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Three Saudi juveniles remain at risk of execution, international human rights NGO Reprieve warned on Jan. 4, as details emerged of the cases of several young protestors executed Jan. 2.
Ali Saeed al-Rebh and Mohammad Faisal al-Shioukh, two protestors who were teenagers when they were arrested in 2012, were among 47 prisoners executed across Saudi Arabia on Jan. 2. They were killed alongside a third young man, Mohammad Suweimal, and the prominent activist Sheikh Nimr.
It’s now been revealed that Ali, who 18 at the time of his arrest, was in school when he was arrested by police officers for attending protests. He was later subjected to torture, including being burnt with cigarettes and beaten, before being sentenced to beheading in the in the country’s secretive Specialized Criminal Court.
The charges that included helping to organize demonstrations with a mobile phone and attending an address given by Sheikh Nimr.
Mohammed, who was 19 when he was arrested, was convicted in the same court on charges including chanting against the Saudi government and painting anti-establishment graffiti on walls. A “confession” he signed after being beaten with electric cables and batons was used to secure his death sentence.
Following the mass execution on Jan. 2, three juveniles are still awaiting execution — Ali al-Nimr, Dawoud al-Marhoon and Abdullah al-Zaher.
All three, who are held in solitary confinement, were tortured into signing statements that were used to convict and sentence them to death in the SCC.
Speaking last month, Abdullah al-Zaher’s father, Hassan al-Zaher, said that the court process had been so secretive that the family had been unable to follow the progress of their son’s trial. He appealed to the international community to “please help me save my son from the imminent threat of death.”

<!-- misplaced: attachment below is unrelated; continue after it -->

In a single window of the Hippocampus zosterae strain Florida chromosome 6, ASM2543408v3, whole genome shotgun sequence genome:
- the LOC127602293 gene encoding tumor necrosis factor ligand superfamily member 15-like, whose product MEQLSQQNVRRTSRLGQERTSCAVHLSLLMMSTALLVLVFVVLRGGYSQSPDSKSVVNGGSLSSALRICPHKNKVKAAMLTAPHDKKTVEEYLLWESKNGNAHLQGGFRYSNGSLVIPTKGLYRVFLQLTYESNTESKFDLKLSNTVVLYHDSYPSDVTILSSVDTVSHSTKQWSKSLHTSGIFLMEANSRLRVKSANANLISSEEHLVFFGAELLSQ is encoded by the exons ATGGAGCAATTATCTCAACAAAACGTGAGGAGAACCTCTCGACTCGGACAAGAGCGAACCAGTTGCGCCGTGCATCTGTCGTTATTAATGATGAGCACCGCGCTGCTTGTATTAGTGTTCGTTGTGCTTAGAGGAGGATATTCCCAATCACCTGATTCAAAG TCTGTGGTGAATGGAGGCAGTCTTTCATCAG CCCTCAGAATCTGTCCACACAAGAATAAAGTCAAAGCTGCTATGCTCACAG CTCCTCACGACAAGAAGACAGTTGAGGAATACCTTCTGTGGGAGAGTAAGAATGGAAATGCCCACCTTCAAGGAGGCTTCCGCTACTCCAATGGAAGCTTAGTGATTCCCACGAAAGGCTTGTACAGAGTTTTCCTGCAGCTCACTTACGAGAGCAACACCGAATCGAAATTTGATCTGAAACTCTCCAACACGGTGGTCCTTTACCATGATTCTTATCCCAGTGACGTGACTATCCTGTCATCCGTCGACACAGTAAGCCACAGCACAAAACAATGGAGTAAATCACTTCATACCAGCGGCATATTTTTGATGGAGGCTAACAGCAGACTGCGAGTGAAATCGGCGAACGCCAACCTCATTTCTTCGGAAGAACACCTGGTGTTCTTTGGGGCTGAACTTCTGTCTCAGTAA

Speaking on Jan. 3, Foreign Office Minister Tobias Ellwood said the British government had “expressed our disappointment” at the executions to the Saudi authorities, adding that ministers would “continue to raise” the cases of the juveniles.
Maya Foa, head of the death penalty team at Reprieve, which is assisting the juveniles, said, “With the executions of young protestors who were tortured and convicted in secret trials, the Saudi authorities have demonstrated utter contempt for the rule of law, basic human rights and their international obligations. There are now serious concerns that juveniles Ali al-Nimr, Dawoud al-Marhoon and Abdullah al-Zaher could be next in line for the swordsman’s blade. Saudi Arabia’s closest allies — the UK and the US included — must do all they can to bring an end to this wave of killings.”